Sunday, October 25, 2009
Thursday, October 22, 2009
It means different things to younger people
Sam Walters* hates Hamlet. If he had his way, he would never have wasted time reading the play in high school. “I don’t like reading very much and I don’t like Shakespeare. The only line I like is ‘Shall I compare thee to a summer’s day,’” the 11th grader said during his school lunch break.
Speaking in computer room 227 on the second floor of Edward Reynolds Westside High School on 102nd Street and Amsterdam Avenue, Walters did not hesitate when asked what his literary leanings were. He detested assigned texts like Hamlet, any book that was “full of stuff on government laws” and things like Obama’s Back to Education speech, he said, but was forced to read and write about them.
“I don’t know why we have to read things we don’t like. If I had a choice, I would go for a book like Walter Dean Myers’s Beast, which I can relate to,” the tall and well-built teenager said, looking older than his 18 years despite the schoolbag on his back.
Beast was a love story but not the usual “happy ending” kind, he explained. It was a young-adult novel about a Harlem teenager who was forced to leave behind his girlfriend when his family moved and returned to find that she had begun to do drugs. The book charted the boy’s struggle to rescue his girlfriend but the story ended in tragedy, he said.
“I identify with the book because I am going through a break-up now. So if I have the choice to read such a book, my commitment, my drive to read and write about it will be greater,” he said. “I hope you get what I mean.”
But did he think he knew enough at 18 to pick all the right books and make all the right choices without help? “I guess you’re right. Then it should be half and half. The teacher should pick some texts and we should be allowed to pick some,” he said, before walking toward his English teacher, Ted Nellen, who was working on a Mac in the room.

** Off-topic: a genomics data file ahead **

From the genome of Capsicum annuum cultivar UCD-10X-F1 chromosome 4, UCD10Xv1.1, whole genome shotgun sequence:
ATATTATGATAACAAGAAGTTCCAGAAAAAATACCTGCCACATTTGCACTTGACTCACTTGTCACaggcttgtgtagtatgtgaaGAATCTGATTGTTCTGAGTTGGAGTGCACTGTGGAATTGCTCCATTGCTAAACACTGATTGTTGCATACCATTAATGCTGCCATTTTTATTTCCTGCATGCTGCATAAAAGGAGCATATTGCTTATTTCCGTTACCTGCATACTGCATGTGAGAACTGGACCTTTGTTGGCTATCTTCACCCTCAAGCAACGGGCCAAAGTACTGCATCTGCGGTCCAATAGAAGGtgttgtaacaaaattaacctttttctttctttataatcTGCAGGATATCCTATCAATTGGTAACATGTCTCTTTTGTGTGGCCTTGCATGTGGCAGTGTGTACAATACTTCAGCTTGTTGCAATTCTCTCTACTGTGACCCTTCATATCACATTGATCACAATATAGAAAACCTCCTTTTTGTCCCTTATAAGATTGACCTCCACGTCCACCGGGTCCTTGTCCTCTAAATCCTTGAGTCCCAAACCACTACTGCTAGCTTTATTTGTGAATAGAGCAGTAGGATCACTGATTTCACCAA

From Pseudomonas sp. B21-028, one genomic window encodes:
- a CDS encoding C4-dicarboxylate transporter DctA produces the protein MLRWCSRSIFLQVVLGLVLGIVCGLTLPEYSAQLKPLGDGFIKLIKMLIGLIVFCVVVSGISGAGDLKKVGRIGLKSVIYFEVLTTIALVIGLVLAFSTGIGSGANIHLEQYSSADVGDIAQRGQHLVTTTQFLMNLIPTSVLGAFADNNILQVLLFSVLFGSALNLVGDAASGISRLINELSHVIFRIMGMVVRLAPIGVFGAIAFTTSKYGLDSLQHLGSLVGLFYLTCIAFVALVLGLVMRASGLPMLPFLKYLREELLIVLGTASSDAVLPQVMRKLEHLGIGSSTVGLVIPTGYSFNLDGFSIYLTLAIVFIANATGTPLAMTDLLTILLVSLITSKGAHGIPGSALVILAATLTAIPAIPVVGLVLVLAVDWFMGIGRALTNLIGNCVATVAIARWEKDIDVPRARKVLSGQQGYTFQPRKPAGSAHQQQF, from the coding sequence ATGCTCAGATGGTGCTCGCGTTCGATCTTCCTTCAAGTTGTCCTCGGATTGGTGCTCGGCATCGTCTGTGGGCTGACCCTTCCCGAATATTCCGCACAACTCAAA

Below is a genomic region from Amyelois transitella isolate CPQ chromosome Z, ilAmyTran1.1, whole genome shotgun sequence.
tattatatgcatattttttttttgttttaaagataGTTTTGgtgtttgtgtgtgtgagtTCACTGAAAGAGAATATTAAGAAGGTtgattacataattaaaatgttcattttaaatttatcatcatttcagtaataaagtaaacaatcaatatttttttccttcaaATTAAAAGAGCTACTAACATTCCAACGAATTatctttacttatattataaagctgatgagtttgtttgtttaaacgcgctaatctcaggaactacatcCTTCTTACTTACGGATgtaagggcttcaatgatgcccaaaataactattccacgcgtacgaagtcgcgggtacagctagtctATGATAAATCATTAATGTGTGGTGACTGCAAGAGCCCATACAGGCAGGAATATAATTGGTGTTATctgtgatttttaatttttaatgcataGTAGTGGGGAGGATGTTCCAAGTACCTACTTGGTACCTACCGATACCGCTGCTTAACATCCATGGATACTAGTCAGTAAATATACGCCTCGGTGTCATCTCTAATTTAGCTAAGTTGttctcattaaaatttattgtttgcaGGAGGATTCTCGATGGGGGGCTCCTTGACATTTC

Read the rest of the story...
Monday, October 19, 2009
Many years ago, in the mid 80's, I used to teach drama. During one of the semesters, I came upon a play called "Sometimes I wake up in the middle of the night." It was for high schoolers. It was like Spoon River Anthology. Each character was on stage in bed. Suddenly one of the sleepers would wake and deliver a monologue dealing with the reason for waking up in a cold sweat or troubled. Then s/he would fall back to sleep and another sleeper would rise up. I loved it and the kids loved it. The class would write their own sketches and then we presented them to the school. We would have a week of performances so we could get to the whole school. They became very popular especially with our guidance department.
In that semester a young girl wrote a painful sketch of how she was awoken by her stepfather on many evenings. While she sat in bed she was blaming herself, she couldn't tell her mom, because she believed her mom would blame her, and she just didn't know who to turn to. Eventually she decided she had to speak to someone and decided she would speak to a teacher at school or to her guidance counselor. It was a brilliant piece, in fact in her first performance, two girls sitting in different parts of the auditorium left abruptly and I discovered later had gone to the Guidance offices. I learned of this because the head of the Guidance department came to ask me what was going on in the auditorium. When I explained to her our play, she was thankful. During our week of performances, no fewer than a dozen girls visited their counselors. Drama had served more than a vehicle for entertainment, it had provided a path for too many of our young ladies to find help about a troubling issue.
As it turned out this sketch was drawn from the girl's life. It was happening to her cousin. I discovered this when I spoke with the girl's mother.
I was thinking about this play recently as I am discovering that a play like this with this topic and others may be needed right now in our school. The students seem so much more tough than we were, but they are only playing at it as a protection against the difficulties they face. They think they are alone in their problems and we must let them know they aren't. I'm in a school with more social workers than that other school had Guidance counselors. Life is so much tougher for our young people and we need to find ways to help them discover their paths to recovery. This kind of play I did so many years ago, sadly may still have an audience and a need to be revised.